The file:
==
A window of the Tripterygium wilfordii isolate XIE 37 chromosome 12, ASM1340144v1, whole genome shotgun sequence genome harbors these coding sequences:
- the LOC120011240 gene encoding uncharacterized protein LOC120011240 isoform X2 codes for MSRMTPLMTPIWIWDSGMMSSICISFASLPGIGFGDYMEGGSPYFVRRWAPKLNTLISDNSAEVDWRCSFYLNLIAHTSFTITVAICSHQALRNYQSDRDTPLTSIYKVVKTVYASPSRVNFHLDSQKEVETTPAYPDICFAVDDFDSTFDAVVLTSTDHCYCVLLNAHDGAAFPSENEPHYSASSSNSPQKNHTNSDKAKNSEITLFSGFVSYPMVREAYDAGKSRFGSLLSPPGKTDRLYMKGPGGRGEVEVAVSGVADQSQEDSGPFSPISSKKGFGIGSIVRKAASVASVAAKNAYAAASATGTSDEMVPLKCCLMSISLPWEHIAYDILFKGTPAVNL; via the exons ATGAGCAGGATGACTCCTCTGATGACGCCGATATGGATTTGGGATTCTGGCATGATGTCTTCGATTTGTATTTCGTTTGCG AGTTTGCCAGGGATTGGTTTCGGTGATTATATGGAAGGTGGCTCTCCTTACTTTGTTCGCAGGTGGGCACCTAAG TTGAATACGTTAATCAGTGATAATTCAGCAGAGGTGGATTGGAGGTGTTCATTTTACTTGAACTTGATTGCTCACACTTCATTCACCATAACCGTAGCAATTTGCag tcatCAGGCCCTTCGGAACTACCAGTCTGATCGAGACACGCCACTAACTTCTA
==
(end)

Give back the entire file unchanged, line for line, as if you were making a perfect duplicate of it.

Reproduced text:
A window of the Tripterygium wilfordii isolate XIE 37 chromosome 12, ASM1340144v1, whole genome shotgun sequence genome harbors these coding sequences:
- the LOC120011240 gene encoding uncharacterized protein LOC120011240 isoform X2 codes for MSRMTPLMTPIWIWDSGMMSSICISFASLPGIGFGDYMEGGSPYFVRRWAPKLNTLISDNSAEVDWRCSFYLNLIAHTSFTITVAICSHQALRNYQSDRDTPLTSIYKVVKTVYASPSRVNFHLDSQKEVETTPAYPDICFAVDDFDSTFDAVVLTSTDHCYCVLLNAHDGAAFPSENEPHYSASSSNSPQKNHTNSDKAKNSEITLFSGFVSYPMVREAYDAGKSRFGSLLSPPGKTDRLYMKGPGGRGEVEVAVSGVADQSQEDSGPFSPISSKKGFGIGSIVRKAASVASVAAKNAYAAASATGTSDEMVPLKCCLMSISLPWEHIAYDILFKGTPAVNL; via the exons ATGAGCAGGATGACTCCTCTGATGACGCCGATATGGATTTGGGATTCTGGCATGATGTCTTCGATTTGTATTTCGTTTGCG AGTTTGCCAGGGATTGGTTTCGGTGATTATATGGAAGGTGGCTCTCCTTACTTTGTTCGCAGGTGGGCACCTAAG TTGAATACGTTAATCAGTGATAATTCAGCAGAGGTGGATTGGAGGTGTTCATTTTACTTGAACTTGATTGCTCACACTTCATTCACCATAACCGTAGCAATTTGCag tcatCAGGCCCTTCGGAACTACCAGTCTGATCGAGACACGCCACTAACTTCTA